It's not breaking news that CES (Consumer Electronics Show) in Las Vegas is the equivalent of a frat party for the tech industry. The male/female ratio resembles the grandstands at a football game. The booth babes (though more buff and less voluptuous these days) are plentiful and the lines at the ladies room are blessedly short. The focus on breakthroughs about the size and speed of everything tech appeals to a guy's sense of game.
But there's another side to CES, one that increasingly recognizes that the other 50% represents some real revenue potential. According to Maria Bailey, author of Millennial Moms, who addressed the CES audience, millennial moms alone are responsible for trillions of spending dollars, notably in tech, because they're tech-savvy, mobile and connected.
For the past six years the Family Tech Summit, a conference I put together at CES, has looked at how technology is changing family life. Less concerned with "size and speed," the operative word for 2016 is "smart." Smart homes, the pressure to raise smart kids and smart ways to master tech without it mastering you, were this year's hit topics.
Things We're Keeping an Eye On
Screens in (and outside) the home: The average family is upping their screen quotient. We're seeing bigger screens on mobile devices, screens on kitchen appliances, thermostats with built-in screens, and of course, new screens on wrists and now advanced tech screens in entertainment rooms.
Screens are an invitation to step into worlds of information. Mary Lou Jepsen, Chief Designer for Oculus Rift and Facebook, suggests that "screens are the most important part of any device and that 70% of our brains are devoted to processing visual images." Families are going to use everything from flexible screens to immersive VR screens as their gateway to information. Women will start trying on clothing and makeup, planning vacations and more with the proliferation of screens.
The Internet of Things (IoT): It's one thing when you can check in with your thermostat. It's an entirely different thing when your thermostat is talking to your lightbulb. And that's the why the new IoT products are particularly appealing to women. Today, according to Dan Tynan, Editor in Chief of Yahoo! Tech, one out of four US households have a smart device already. The projection for growth of connected home devices is to quadruple over the next five years. Some examples include, LG's new vacuum cleaner , Hom-Bot Turbo+ (pictured below). It uses built-in camera sensors to map out and record the home. It'll track where it has already cleaned and doubles as security camera you can check in on from your mobile device. Whirlpool's kitchen (fridge, range and dishwasher) were so smart that the range can be taught to shut itself on if you leave the house and accidentally forget to shut it. Or it can talk to your thermostat and to defrost the fridge when it's most energy efficient. The concept kitchen also serves as your nutritionist, whipping up healthy meals from your fridge's content. In the near future, its microwave will be able to sense what you're cooking and manage the cooking process.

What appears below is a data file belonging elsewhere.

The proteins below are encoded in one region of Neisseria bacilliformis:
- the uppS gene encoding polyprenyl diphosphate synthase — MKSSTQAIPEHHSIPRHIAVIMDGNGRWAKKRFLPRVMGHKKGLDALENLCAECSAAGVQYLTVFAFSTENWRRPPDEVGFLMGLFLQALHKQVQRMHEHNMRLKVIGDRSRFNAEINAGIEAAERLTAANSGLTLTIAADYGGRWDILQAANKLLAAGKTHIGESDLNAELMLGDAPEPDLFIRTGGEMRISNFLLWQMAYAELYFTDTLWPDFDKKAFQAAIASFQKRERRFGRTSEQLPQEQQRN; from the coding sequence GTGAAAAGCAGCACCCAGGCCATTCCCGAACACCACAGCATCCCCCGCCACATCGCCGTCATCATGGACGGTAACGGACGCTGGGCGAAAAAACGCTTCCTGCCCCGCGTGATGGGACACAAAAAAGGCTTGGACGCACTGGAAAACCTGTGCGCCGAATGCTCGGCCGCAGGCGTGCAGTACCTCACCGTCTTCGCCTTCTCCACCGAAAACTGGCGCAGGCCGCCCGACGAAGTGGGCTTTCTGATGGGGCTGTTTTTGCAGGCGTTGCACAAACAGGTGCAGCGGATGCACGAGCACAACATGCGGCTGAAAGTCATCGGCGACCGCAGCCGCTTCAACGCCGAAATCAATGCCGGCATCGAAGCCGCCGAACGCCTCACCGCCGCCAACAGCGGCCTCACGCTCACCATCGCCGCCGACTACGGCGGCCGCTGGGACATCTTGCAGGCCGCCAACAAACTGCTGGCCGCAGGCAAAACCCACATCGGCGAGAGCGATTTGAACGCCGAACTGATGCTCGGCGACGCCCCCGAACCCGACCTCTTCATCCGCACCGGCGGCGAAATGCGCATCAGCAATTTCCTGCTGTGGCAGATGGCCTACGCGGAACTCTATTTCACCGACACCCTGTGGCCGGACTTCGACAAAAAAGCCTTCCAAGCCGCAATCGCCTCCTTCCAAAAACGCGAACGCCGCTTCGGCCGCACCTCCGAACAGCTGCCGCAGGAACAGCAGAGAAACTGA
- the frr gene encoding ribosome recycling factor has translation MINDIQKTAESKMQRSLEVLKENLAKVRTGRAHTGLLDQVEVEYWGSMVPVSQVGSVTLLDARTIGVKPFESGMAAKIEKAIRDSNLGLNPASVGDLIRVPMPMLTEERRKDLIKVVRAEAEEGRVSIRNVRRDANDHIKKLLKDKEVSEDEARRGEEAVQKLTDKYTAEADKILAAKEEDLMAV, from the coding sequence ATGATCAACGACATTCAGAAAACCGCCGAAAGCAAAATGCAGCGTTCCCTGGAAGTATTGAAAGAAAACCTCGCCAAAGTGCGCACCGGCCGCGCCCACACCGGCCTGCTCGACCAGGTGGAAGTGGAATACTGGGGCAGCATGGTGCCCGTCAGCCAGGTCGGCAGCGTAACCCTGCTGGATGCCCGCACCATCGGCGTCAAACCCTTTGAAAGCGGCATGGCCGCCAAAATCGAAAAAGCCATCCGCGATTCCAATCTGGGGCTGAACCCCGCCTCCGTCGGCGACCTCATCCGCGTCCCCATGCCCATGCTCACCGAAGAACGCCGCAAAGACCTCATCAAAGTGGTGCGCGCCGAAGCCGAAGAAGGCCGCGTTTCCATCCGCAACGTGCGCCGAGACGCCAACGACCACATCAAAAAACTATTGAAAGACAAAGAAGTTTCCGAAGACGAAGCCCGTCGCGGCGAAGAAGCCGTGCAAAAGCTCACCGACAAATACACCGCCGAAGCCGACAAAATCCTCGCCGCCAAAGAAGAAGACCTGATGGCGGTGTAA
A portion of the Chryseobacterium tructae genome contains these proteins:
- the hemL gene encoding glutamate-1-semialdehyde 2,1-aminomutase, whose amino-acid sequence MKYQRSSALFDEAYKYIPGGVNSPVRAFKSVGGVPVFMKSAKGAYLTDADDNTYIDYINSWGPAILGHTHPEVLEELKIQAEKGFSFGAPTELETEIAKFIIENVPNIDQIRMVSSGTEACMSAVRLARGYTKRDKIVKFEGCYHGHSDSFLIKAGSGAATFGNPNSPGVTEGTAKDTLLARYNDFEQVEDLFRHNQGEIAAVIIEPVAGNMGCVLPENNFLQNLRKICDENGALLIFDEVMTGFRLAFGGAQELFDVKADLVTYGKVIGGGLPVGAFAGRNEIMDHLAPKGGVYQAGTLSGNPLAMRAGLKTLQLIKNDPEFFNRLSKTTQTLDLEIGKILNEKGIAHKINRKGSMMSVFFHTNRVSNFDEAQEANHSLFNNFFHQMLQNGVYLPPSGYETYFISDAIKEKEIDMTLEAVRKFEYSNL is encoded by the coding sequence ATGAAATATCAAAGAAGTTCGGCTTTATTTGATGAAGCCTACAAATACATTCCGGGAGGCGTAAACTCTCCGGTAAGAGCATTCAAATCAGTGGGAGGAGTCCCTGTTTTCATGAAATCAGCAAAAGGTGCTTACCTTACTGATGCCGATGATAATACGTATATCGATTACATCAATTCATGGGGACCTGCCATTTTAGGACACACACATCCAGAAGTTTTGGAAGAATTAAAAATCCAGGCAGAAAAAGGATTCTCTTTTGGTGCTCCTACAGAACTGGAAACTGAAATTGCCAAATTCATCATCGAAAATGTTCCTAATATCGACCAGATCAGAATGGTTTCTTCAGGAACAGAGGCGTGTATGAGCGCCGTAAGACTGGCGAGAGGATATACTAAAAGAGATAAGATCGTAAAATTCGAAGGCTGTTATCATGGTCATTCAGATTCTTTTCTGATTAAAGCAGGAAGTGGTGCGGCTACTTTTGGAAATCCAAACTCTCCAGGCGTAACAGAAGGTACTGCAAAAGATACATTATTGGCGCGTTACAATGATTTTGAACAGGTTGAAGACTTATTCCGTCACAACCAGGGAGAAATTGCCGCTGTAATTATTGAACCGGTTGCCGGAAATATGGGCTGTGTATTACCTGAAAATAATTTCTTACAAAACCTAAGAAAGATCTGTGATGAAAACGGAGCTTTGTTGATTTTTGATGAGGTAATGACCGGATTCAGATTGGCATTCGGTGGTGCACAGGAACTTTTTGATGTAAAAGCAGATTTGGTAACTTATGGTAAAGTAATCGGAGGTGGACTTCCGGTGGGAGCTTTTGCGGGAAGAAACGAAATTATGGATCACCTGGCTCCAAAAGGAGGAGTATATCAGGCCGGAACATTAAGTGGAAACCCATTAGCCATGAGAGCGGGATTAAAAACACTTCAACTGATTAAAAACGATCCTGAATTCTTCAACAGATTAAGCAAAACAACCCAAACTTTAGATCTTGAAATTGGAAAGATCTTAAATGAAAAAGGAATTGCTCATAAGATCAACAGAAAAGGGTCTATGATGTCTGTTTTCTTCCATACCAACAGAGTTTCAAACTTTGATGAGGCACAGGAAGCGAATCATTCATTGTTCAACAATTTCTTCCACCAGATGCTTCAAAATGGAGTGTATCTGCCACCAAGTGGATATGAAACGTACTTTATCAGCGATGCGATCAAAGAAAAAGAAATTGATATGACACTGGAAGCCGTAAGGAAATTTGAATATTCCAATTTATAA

Andrea Smith found that even the lowly lightbulb got smart. BeON's bulb can detect the sound of your fire or burglar alarm, or even your doorbell. It will light a path to safety in response. A backup battery powers the light when the power goes out. Even high tech/low tech interactions are getting smarter. HP's Instant Ink program lets your printer notify HP when ink's running low and a new shipment is on its way.
The Quantified Family: Appliances are also getting smarter, but what can they do to inform women's health and parenting? Smart family vitals were very much in vogue. How well are you brushing your teeth? How's that fever doing? Is baby sleeping through the night? Are you sleeping through the night? Hatch Baby is creating a smart diaper changing pad, quantifying everything from baby's sleep to height and weight and of course, diaper changes. Withings Thermo (pictured below) is a digital thermometer that records temperature from a point on your forehead and allows you to store and share fever records over time. Kolibree and Playbrush both turn kid's teeth brushing into a game, but also keep good records on when and how well they brush. Even the dentist can get involved via the mobile app.
Is That Data You're Wearing: Finally women got to see all varieties of eyewear, wrist wear, smart clothing and new ways to shop. I call this, the year of the sartorial web. Wisewear has a beautiful gold bracelet that not only tracks your activity and alerts you about communications, but it's also your lifeline to discreetly message friends and family should you find yourself in a bad situation. Mira, another stunning, stone studded bracelet, tracks your activity and provides gentle tips and reminds about how to stay healthy.
No shortage of giant TVs, virtual reality gear and flying drones at CES, but for women running busy families and careers, CES was eye-candy, too.
Robin Raskin is founder of Living in Digital Times (LIDT), a team of technophiles who bring together top experts and the latest innovations that intersect lifestyle and technology. LIDT produces conferences and expos at CES and throughout the year focusing on how technology enhances every aspect of our lives through the eyes of today's digital consumer.